Today marked what many Californians may have considered a day of “reckoning”, as the California Supreme Court took up oral arguments to decide the fate of Proposition 8 — the same-sex marriage ban. Proposition 8, which prohibits same-sex marriage in California, was approved by voters last November in a narrow 52% to 48% margin. Subsequently, the highly controversial proposition was added to the California constitution to limit marriage to a man and a woman.
In May of 2008, the California Supreme Court justices had ruled a previous gay marriage ban as unconstitutional and thus legalized gay marriage in May 2008. While same-sex couples rushed clerks offices across the State to marry, same-sex marriage opponents wasted no time in gathering enough voter signatures to put a same-sex marriage ban on the November ballot. When approached by attorneys to prevent Proposition 8 from going to the ballot, the high court refused to hear the case, a case that would ultimately boomerang back to the same court and justices.
Today the California Supreme Court spent over 3 hours listening to and drilling into lawyers from both sides regarding the legality of how Proposition 8 was passed, whether the proposition violated separation of powers, and the ultimate fate of 18,000 same-sex marriages already performed last year. The California Supreme Court seemed visibly reluctant to invalidate the voter-approved proposition and, thus, trump the will of the people.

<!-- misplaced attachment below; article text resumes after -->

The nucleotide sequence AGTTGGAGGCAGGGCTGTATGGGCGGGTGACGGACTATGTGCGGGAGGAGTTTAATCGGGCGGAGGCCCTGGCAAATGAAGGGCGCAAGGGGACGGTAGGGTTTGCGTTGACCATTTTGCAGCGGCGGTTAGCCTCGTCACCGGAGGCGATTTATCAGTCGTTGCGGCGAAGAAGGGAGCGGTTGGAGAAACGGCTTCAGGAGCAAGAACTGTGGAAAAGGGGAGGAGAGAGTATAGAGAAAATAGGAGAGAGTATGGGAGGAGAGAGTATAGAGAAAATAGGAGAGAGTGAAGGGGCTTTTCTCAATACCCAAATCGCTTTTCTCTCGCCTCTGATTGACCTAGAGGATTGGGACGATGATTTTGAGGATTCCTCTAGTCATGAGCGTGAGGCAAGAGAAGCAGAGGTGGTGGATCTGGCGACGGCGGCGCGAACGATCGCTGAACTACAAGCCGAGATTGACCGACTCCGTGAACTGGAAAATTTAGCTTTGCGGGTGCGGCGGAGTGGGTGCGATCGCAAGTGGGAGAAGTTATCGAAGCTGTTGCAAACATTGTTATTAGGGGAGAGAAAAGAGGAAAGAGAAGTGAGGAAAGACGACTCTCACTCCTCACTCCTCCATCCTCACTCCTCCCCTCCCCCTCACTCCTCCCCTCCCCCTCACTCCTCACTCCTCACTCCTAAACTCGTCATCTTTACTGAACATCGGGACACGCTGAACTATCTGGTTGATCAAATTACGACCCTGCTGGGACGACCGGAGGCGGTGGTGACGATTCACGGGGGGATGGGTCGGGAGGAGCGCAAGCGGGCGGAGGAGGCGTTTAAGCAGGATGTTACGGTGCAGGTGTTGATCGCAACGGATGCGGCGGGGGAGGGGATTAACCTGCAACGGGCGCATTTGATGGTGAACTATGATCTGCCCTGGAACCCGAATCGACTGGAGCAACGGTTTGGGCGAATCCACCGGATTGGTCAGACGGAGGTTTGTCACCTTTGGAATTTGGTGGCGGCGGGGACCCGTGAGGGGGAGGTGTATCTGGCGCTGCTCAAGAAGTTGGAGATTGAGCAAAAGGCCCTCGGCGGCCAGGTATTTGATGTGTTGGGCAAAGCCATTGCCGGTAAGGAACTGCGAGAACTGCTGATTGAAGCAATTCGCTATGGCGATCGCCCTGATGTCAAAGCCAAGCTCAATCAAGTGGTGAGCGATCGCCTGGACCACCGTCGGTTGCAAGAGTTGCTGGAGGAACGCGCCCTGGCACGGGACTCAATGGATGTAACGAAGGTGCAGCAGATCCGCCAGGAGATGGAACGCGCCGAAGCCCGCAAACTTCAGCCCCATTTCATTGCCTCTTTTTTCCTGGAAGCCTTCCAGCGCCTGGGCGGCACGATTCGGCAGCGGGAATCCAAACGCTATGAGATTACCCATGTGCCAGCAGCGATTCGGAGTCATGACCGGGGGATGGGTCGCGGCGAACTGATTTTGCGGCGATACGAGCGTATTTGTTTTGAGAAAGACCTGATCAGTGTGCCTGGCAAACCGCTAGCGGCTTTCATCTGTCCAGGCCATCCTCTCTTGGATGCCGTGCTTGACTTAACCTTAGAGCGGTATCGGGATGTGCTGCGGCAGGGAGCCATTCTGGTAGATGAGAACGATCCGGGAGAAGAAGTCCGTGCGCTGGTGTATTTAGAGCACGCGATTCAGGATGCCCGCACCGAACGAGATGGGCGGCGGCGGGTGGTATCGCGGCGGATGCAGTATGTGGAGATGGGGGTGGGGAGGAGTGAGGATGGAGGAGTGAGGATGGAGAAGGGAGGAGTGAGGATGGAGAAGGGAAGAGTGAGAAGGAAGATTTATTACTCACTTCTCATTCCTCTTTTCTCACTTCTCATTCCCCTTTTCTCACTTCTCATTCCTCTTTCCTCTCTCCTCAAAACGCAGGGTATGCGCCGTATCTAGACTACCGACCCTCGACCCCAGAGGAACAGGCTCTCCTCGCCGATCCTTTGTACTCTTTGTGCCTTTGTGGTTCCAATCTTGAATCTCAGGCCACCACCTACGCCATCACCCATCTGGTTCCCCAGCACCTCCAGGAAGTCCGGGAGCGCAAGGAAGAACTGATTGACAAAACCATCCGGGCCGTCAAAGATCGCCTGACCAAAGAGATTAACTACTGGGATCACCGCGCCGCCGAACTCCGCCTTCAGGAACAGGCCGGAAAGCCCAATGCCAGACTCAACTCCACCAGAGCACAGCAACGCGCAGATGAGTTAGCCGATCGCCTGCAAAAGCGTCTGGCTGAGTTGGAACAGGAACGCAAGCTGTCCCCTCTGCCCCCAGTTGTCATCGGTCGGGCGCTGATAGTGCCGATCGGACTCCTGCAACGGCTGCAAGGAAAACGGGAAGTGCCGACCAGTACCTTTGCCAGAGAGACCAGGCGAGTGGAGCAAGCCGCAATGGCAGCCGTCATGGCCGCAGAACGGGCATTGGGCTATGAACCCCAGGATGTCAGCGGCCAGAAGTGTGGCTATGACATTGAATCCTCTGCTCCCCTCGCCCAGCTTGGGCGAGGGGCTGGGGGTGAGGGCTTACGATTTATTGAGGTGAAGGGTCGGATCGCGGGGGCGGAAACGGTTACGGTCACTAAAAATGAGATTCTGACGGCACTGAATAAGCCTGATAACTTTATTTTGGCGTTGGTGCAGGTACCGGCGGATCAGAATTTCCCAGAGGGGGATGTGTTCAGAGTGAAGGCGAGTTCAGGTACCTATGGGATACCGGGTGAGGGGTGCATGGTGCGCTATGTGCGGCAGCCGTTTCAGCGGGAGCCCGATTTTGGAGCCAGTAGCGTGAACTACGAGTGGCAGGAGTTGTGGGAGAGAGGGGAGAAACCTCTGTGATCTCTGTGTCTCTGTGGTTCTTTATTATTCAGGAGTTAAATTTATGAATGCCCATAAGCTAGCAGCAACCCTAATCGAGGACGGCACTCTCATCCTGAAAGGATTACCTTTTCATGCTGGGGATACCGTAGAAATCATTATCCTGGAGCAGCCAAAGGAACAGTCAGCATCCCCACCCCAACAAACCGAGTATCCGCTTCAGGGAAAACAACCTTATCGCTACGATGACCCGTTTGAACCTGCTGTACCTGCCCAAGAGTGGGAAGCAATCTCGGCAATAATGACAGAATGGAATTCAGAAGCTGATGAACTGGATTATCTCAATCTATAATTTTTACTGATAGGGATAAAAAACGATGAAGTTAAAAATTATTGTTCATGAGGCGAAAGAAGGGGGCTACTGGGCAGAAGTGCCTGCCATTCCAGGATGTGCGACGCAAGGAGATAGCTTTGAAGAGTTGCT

Regardless of the outcome, perhaps what lay more dubious is the fate of those 18,000 same-sex marriages performed during the brief 5-month period last year. Will the State of California recognize and validate those 18,000 same-sex marriage licenses, whether or not the Supreme Court upholds Prop 8?
And if California doesn’t divorce its recognition of same-sex married couples, what impact would same-sex marriage have on areas of family law? How would same-sex marriage affect property rights, child support and custody, should a gay or lesbian couple decide to divorce?
My San Jose LGBT lawyer offices can help answer the confusing myriad of questions resulting from this relatively uncharted territory in family law. Our San Jose property division lawyer offices, San Jose divorce, separation and nullity lawyer offices, and San Jose child custody lawyer offices can help provide guidance and insight.
Whatever the result of the Supreme Court’s ruling within the next 90 days, issues surrounding family and divorce law where same-sex couples are involved will most definitely be the subject of scrutiny and debate for years to come.